When I was 22, I wasn't even thinking about the market. It is true that the markets of the middle 1990s showed unusually small volatility, relative to historical norms. But anyone who has traded Nasdaq stocks between 1998 and 2003 has been trading up and down a historical bubble and its aftermath. This is the sense of my comment. 2003 was not unlike 1991 or 1995 in many ways. But 1999-2002 were unlike any of the other market years I've witnessed, and that includes 1987. I'm not old enough to have been trading during the 1972-74 market, which is probably the most comparable recent period to 2000-2002 in the Nasdaq. Before that, you have to go to 1929-1932, and that's an unpleasant time to think about. What was different this time was that the Nasdaq bubble, at least so far, has burst without killing the economy. But the Dow and S&P 500 did not bubble nearly as badly, which helped smooth the works, at least so far.
I am finding value increasingly difficult to find in this market - that was not the case in 2000. In 2000, most real economy stocks were bargains. A lot of reflation has occurred since then. But this market cycle may not end well when rates start going back up. Hard to say. None of this is easy.
Good luck to you.
I agree with you-I'm still having a hard time getting over the fact that I was able to trade stocks when I was 18 and witness the change to decimals. The whole world's changed, and I don't think I have seen a typical market. But then again, were the 90s typical? Maybe it's more likely that there is no typical market-people rarely are getting the direction right by market timing-I have tons of friends who think stuff is overvalued, and sure it looks that way, but you can be right about things being overvalued and still in the short term miss out on huge gains, thus being wrong about the market direction but correct about fair valuation. I liken the market's response and return to rational investment decisions in the short term to the return of corporate profitability improvement and business pickup following interest rate cuts: everything has this lag. It would be ideal if the market expected the great quarter and went up in expectation of it, and then traded sideways until the announcement. Here, however, it seems nothing can stop the bull. This is reason for concern, greater gains and people being happy and euphoria, but most I believe would rather see the sideways trade followed by gains to prevent large corrections and bubbles from becoming apparent after the first sign of problems. The market is so complicated, I believe it is part of both the study of psychology, mathematics, and finance, and that is what I love about it. Anyone thinking it's just bland and one-flavored probably hasn't taken enough time to educate himself and witness these things.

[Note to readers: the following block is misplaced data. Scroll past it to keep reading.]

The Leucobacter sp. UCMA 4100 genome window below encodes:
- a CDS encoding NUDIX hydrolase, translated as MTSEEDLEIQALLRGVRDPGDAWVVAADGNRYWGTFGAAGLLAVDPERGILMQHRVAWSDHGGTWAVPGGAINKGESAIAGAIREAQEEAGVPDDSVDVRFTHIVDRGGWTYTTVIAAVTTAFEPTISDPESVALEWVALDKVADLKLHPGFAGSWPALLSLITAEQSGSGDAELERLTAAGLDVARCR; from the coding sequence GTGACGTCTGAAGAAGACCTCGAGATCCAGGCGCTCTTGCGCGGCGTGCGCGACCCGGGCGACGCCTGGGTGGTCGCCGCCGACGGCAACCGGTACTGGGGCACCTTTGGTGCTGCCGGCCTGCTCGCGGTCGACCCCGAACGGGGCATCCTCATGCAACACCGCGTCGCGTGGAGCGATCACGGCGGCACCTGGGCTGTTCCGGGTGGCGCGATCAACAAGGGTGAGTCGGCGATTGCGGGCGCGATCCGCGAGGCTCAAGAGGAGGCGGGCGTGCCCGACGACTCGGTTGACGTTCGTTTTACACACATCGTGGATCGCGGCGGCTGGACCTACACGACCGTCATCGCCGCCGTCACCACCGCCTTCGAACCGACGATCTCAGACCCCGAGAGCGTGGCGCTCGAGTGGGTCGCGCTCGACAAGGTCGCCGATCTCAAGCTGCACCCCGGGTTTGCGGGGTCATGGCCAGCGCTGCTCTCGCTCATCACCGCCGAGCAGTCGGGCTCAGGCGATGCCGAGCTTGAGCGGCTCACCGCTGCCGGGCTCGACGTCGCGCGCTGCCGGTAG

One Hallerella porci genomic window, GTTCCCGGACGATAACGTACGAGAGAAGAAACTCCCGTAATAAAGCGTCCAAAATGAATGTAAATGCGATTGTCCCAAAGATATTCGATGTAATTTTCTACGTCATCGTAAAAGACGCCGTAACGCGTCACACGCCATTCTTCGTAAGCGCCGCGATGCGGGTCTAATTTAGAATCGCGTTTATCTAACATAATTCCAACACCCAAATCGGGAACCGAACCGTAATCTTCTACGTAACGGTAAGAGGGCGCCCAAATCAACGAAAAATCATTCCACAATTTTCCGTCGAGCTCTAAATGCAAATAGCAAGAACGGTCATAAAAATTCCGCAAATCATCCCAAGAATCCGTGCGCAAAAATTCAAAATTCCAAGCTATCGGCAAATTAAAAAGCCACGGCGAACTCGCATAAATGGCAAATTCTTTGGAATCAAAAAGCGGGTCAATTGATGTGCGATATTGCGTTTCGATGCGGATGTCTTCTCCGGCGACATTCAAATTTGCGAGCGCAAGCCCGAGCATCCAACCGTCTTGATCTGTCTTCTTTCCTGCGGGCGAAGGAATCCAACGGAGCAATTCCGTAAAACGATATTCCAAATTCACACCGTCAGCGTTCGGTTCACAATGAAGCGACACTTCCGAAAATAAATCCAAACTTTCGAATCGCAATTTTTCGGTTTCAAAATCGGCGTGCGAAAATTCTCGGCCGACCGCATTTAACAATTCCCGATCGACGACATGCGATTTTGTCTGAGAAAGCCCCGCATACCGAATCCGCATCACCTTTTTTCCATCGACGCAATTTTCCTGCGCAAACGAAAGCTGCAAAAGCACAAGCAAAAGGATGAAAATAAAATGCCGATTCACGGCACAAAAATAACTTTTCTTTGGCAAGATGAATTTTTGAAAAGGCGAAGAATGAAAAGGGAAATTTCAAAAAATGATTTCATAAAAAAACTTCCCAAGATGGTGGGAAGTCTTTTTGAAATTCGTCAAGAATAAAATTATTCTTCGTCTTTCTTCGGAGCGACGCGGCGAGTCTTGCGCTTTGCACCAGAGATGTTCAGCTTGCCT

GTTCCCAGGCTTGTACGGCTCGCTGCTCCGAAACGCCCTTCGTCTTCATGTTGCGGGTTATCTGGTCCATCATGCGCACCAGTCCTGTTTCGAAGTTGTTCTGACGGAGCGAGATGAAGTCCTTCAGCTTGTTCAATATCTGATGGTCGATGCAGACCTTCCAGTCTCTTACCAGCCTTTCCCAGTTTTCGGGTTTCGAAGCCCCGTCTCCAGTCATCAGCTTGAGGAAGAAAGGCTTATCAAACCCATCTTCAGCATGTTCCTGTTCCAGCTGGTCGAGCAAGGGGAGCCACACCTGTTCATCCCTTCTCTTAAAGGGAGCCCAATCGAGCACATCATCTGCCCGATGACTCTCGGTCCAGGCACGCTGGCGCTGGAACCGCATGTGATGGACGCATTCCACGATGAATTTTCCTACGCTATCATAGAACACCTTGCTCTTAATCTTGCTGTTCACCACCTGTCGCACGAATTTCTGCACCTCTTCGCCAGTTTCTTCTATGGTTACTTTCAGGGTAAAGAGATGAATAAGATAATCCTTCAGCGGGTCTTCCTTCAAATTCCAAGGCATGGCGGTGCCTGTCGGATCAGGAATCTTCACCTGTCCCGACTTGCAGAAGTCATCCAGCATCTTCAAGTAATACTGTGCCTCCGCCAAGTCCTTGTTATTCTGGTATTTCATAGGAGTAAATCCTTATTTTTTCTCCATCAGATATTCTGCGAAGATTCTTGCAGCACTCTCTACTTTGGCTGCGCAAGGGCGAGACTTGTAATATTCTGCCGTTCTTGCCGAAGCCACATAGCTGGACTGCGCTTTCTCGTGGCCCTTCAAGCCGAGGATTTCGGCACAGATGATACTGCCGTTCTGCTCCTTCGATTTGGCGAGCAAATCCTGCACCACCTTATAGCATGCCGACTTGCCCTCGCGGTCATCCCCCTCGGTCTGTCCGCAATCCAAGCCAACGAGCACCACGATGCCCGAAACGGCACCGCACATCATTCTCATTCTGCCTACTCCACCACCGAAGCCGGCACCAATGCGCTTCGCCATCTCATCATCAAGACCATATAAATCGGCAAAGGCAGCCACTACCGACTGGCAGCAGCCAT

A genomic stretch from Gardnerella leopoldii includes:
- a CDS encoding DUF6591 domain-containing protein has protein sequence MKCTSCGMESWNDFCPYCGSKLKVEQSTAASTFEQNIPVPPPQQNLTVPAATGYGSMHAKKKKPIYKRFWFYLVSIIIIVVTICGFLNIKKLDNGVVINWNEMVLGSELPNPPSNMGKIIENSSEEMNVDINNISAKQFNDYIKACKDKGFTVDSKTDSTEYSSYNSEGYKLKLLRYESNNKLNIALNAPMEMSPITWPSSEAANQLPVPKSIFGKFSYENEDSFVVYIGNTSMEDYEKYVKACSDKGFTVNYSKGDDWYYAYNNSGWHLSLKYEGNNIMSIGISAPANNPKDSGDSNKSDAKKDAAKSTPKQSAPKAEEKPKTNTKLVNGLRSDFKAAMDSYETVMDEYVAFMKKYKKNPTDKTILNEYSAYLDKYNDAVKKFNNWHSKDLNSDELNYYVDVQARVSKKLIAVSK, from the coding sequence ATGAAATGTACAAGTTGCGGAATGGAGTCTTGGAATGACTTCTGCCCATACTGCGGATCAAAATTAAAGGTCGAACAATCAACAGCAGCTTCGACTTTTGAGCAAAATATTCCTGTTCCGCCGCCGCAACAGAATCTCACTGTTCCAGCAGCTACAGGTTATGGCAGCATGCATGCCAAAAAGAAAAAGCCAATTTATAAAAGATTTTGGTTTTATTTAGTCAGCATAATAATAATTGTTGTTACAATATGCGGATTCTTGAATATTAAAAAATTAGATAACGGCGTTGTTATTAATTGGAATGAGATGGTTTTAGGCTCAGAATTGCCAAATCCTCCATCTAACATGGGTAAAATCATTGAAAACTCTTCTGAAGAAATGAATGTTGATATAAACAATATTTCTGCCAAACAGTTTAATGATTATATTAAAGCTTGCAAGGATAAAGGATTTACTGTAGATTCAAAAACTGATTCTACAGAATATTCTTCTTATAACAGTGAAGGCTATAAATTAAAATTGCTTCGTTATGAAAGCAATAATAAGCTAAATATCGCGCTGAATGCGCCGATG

Just my rambling thoughts. But I'm only 22, what do I know?
Good luck to you - just a word of caution from an old gunslinger; I have different ideas about the market and my trading abilities now than I did when I had been investing for 4 years. In my opinion, you have yet to experience a "normal" market, but everyone has to find his/her own best strategy and comfortable level, and no one else can tell you what this is.
Good luck to you.
part of my 2003 gains came from lgnd. i made a 50% gain on the stock last year. the two stock that i have kept long term are eln and mlnm, both of which have gone up very well this past year. these three things have been going very well in the market, which is why i did so well.
for 2004, eln may double or triple due to resolution of sec and antegren results plus the alzehimers tests. mlnm will be closer to profitability and the p3 results are coming in mostly positive. i expect these two stocks to appreciate well if the market stays healty. the rest of my gains will be made on short term trades.
i've been in the market for only a short term, about 4 years. i got in just before the bubble burst.
i'm one of the lucky ones that didn't lose their life savings.
i used to be a long term holder of equities, then 2 years ago my porfolio turned into a falling knife. i liquidated all equities and started to rebuild my porfolio by trading in an out for the past year. i stopped being greedy and hope for the double-triple etc. and went for small gains of 0.5 to 2 point gains. this has worked well for me. for 2003, my porfolio value went up 185% which means i beat the nasdaq and dow. i hope to repeat this success for 2003
corrchess, i got clobbered by crxa, but thats just a memory now, as i have recovered all my losses
good luck to all!
I too am interested in that particular response.
I am also interested to see who is selling BIIB because of the poor payroll numbers. That would be completely silly. But I'm sure some will.